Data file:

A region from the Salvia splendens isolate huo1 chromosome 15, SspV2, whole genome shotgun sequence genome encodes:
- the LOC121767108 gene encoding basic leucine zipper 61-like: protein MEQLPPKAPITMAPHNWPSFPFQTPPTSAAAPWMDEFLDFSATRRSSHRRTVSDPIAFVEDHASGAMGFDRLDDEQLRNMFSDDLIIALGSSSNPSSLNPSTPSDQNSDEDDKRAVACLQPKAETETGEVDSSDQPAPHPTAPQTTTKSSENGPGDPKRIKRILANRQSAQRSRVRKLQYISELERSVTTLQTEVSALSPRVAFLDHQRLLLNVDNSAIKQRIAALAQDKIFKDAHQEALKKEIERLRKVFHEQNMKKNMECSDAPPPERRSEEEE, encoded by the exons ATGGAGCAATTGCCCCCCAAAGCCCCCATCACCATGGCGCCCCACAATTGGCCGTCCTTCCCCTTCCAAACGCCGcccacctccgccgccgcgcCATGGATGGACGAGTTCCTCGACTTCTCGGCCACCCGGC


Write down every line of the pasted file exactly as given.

A region from the Salvia splendens isolate huo1 chromosome 15, SspV2, whole genome shotgun sequence genome encodes:
- the LOC121767108 gene encoding basic leucine zipper 61-like: protein MEQLPPKAPITMAPHNWPSFPFQTPPTSAAAPWMDEFLDFSATRRSSHRRTVSDPIAFVEDHASGAMGFDRLDDEQLRNMFSDDLIIALGSSSNPSSLNPSTPSDQNSDEDDKRAVACLQPKAETETGEVDSSDQPAPHPTAPQTTTKSSENGPGDPKRIKRILANRQSAQRSRVRKLQYISELERSVTTLQTEVSALSPRVAFLDHQRLLLNVDNSAIKQRIAALAQDKIFKDAHQEALKKEIERLRKVFHEQNMKKNMECSDAPPPERRSEEEE, encoded by the exons ATGGAGCAATTGCCCCCCAAAGCCCCCATCACCATGGCGCCCCACAATTGGCCGTCCTTCCCCTTCCAAACGCCGcccacctccgccgccgcgcCATGGATGGACGAGTTCCTCGACTTCTCGGCCACCCGGC